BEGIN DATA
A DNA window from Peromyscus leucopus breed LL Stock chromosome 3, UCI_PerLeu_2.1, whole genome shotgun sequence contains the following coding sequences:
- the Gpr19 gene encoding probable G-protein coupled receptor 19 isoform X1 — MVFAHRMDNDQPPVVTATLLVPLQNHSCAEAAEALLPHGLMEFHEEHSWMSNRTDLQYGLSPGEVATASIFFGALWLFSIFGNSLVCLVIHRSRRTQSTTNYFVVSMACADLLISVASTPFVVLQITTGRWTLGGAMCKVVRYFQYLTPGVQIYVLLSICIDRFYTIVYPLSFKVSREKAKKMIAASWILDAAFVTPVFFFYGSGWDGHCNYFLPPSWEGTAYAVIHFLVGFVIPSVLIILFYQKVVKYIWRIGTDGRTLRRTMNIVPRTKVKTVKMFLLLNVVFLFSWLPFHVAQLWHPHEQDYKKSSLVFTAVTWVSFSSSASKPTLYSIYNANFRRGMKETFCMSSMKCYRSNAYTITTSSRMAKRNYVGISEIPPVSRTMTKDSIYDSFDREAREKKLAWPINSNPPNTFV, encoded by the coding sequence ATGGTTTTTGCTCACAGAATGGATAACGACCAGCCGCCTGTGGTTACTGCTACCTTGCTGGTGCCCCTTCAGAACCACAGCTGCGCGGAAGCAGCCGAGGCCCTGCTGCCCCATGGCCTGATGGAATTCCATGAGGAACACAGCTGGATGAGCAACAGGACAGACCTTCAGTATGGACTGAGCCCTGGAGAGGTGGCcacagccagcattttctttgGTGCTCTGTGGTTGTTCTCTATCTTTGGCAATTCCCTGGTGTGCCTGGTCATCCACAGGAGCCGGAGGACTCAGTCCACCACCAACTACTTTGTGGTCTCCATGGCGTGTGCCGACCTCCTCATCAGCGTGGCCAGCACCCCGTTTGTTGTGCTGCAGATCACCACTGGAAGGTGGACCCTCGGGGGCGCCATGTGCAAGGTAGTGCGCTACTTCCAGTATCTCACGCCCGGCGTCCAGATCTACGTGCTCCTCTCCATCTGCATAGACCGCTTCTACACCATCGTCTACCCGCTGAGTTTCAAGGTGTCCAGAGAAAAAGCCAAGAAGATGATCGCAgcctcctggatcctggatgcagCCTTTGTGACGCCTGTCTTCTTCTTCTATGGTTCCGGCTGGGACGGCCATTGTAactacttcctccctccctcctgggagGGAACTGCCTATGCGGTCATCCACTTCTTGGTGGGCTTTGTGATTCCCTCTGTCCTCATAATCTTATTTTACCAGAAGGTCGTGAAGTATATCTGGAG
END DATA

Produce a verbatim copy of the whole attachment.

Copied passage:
A DNA window from Peromyscus leucopus breed LL Stock chromosome 3, UCI_PerLeu_2.1, whole genome shotgun sequence contains the following coding sequences:
- the Gpr19 gene encoding probable G-protein coupled receptor 19 isoform X1 — MVFAHRMDNDQPPVVTATLLVPLQNHSCAEAAEALLPHGLMEFHEEHSWMSNRTDLQYGLSPGEVATASIFFGALWLFSIFGNSLVCLVIHRSRRTQSTTNYFVVSMACADLLISVASTPFVVLQITTGRWTLGGAMCKVVRYFQYLTPGVQIYVLLSICIDRFYTIVYPLSFKVSREKAKKMIAASWILDAAFVTPVFFFYGSGWDGHCNYFLPPSWEGTAYAVIHFLVGFVIPSVLIILFYQKVVKYIWRIGTDGRTLRRTMNIVPRTKVKTVKMFLLLNVVFLFSWLPFHVAQLWHPHEQDYKKSSLVFTAVTWVSFSSSASKPTLYSIYNANFRRGMKETFCMSSMKCYRSNAYTITTSSRMAKRNYVGISEIPPVSRTMTKDSIYDSFDREAREKKLAWPINSNPPNTFV, encoded by the coding sequence ATGGTTTTTGCTCACAGAATGGATAACGACCAGCCGCCTGTGGTTACTGCTACCTTGCTGGTGCCCCTTCAGAACCACAGCTGCGCGGAAGCAGCCGAGGCCCTGCTGCCCCATGGCCTGATGGAATTCCATGAGGAACACAGCTGGATGAGCAACAGGACAGACCTTCAGTATGGACTGAGCCCTGGAGAGGTGGCcacagccagcattttctttgGTGCTCTGTGGTTGTTCTCTATCTTTGGCAATTCCCTGGTGTGCCTGGTCATCCACAGGAGCCGGAGGACTCAGTCCACCACCAACTACTTTGTGGTCTCCATGGCGTGTGCCGACCTCCTCATCAGCGTGGCCAGCACCCCGTTTGTTGTGCTGCAGATCACCACTGGAAGGTGGACCCTCGGGGGCGCCATGTGCAAGGTAGTGCGCTACTTCCAGTATCTCACGCCCGGCGTCCAGATCTACGTGCTCCTCTCCATCTGCATAGACCGCTTCTACACCATCGTCTACCCGCTGAGTTTCAAGGTGTCCAGAGAAAAAGCCAAGAAGATGATCGCAgcctcctggatcctggatgcagCCTTTGTGACGCCTGTCTTCTTCTTCTATGGTTCCGGCTGGGACGGCCATTGTAactacttcctccctccctcctgggagGGAACTGCCTATGCGGTCATCCACTTCTTGGTGGGCTTTGTGATTCCCTCTGTCCTCATAATCTTATTTTACCAGAAGGTCGTGAAGTATATCTGGAG